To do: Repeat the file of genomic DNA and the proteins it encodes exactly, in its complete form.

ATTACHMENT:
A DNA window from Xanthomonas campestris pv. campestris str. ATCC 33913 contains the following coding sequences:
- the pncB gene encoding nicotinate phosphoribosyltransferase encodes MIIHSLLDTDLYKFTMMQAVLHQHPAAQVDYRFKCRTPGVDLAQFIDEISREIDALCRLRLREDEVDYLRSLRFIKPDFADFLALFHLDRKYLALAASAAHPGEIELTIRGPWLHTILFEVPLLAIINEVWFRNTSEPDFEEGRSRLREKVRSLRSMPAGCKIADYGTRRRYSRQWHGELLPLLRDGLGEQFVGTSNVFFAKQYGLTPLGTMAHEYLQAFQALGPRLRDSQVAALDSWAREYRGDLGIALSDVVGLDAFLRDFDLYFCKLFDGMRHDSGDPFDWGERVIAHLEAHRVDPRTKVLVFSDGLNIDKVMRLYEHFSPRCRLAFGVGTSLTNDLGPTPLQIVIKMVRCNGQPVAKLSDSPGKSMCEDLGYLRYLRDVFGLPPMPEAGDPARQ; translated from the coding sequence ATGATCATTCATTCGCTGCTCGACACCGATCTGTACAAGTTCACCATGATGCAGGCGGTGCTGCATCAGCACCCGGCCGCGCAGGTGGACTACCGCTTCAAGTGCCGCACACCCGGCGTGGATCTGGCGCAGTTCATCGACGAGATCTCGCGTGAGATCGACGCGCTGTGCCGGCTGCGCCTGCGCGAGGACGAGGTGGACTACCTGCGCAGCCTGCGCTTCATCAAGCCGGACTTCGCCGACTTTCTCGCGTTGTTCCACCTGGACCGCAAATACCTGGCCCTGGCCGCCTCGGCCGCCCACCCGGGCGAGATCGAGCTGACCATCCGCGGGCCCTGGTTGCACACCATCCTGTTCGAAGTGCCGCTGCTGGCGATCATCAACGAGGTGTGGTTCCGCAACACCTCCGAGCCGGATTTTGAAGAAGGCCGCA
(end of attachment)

A DNA window from Xanthomonas campestris pv. campestris str. ATCC 33913 contains the following coding sequences:
- the pncB gene encoding nicotinate phosphoribosyltransferase encodes MIIHSLLDTDLYKFTMMQAVLHQHPAAQVDYRFKCRTPGVDLAQFIDEISREIDALCRLRLREDEVDYLRSLRFIKPDFADFLALFHLDRKYLALAASAAHPGEIELTIRGPWLHTILFEVPLLAIINEVWFRNTSEPDFEEGRSRLREKVRSLRSMPAGCKIADYGTRRRYSRQWHGELLPLLRDGLGEQFVGTSNVFFAKQYGLTPLGTMAHEYLQAFQALGPRLRDSQVAALDSWAREYRGDLGIALSDVVGLDAFLRDFDLYFCKLFDGMRHDSGDPFDWGERVIAHLEAHRVDPRTKVLVFSDGLNIDKVMRLYEHFSPRCRLAFGVGTSLTNDLGPTPLQIVIKMVRCNGQPVAKLSDSPGKSMCEDLGYLRYLRDVFGLPPMPEAGDPARQ; translated from the coding sequence ATGATCATTCATTCGCTGCTCGACACCGATCTGTACAAGTTCACCATGATGCAGGCGGTGCTGCATCAGCACCCGGCCGCGCAGGTGGACTACCGCTTCAAGTGCCGCACACCCGGCGTGGATCTGGCGCAGTTCATCGACGAGATCTCGCGTGAGATCGACGCGCTGTGCCGGCTGCGCCTGCGCGAGGACGAGGTGGACTACCTGCGCAGCCTGCGCTTCATCAAGCCGGACTTCGCCGACTTTCTCGCGTTGTTCCACCTGGACCGCAAATACCTGGCCCTGGCCGCCTCGGCCGCCCACCCGGGCGAGATCGAGCTGACCATCCGCGGGCCCTGGTTGCACACCATCCTGTTCGAAGTGCCGCTGCTGGCGATCATCAACGAGGTGTGGTTCCGCAACACCTCCGAGCCGGATTTTGAAGAAGGCCGCA